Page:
The real beginning of the end of the Lost Cause


Over on Civil War Memory, Kevin Levin has a great “recap of Confederate Heritage Month 2016″ which lists some of the major events this past month associated with renaming, relocating, or removing all things publicly associated with the Confederacy. Meanwhile, one of the hottest TV shows the past month has been WGN’s Underground. It has increased the network’s ratings by 1000%. That’s pretty significant when we realize that this is the first non-mini-series TV show to focus on Antebellum slavery and runaway slaves.

I am relating Kevin’s list and this show together because  I feel that the Lost Cause will only meet its final demise because of public history and pop culture. Academic historians have long dismantled the myth, but this has not fully accomplished the task of reaching the broader public. To a large degree, the Lost Cause was engrained into our collective memory  by public history (monuments and memorials) and pop culture (Birth of a Nation (1915) and Gone with the Wind, etc) and thus that is where it has to be ultimately destroyed. With the Roots remake coming out in a month, the Free State of Jones movie in June, and the movie about Nat Turner’s rebellion, Birth of a Nation (2016) in October, this trend away from romanticizing the Confederacy and the Old South will apparently only gain momentum. And then there is the fact that many historic home sites across the country are increasing their interpretation of slavery by embracing the concept of “affective equality.” As explained here by Nick Sacco: “Affective equality calls for public historians to develop emotional connections and build empathy for all historical persons at a given site in an equal fashion, and not just for the white planter class.”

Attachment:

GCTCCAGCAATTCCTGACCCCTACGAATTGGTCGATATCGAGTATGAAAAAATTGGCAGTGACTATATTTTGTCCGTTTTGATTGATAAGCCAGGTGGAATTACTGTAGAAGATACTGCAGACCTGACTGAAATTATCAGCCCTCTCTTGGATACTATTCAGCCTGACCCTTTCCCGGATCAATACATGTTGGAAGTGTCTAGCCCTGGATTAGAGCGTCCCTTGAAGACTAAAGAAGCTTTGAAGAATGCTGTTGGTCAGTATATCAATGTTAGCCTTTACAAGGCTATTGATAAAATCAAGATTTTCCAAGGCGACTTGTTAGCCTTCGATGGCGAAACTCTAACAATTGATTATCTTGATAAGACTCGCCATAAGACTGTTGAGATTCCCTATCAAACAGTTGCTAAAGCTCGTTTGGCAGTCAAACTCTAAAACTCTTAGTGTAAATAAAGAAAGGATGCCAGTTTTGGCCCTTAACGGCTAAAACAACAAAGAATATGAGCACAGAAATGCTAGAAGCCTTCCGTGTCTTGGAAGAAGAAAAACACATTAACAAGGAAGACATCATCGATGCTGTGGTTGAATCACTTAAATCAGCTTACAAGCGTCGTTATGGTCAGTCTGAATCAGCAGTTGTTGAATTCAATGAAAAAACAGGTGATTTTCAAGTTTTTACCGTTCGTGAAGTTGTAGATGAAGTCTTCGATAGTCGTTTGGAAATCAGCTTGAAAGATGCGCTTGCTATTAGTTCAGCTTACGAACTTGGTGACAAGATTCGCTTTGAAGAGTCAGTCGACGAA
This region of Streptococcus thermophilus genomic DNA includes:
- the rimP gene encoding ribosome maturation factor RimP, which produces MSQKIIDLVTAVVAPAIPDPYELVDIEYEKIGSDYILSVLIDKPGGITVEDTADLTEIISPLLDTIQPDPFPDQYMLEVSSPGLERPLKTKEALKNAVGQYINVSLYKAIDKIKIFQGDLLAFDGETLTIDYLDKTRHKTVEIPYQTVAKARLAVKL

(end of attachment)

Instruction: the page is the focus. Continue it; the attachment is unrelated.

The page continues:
All of this is very exciting and honestly a bit breathtaking in how much the pace has quickened in just a year. Although academic scholars have been fighting against the Lost Cause in books and classrooms for a couple of generations now, I really believe that all of the public history and pop cultural things above indicate that we are just now finally seeing the real beginning of the end of the Lost Cause. Am I too optimistic?

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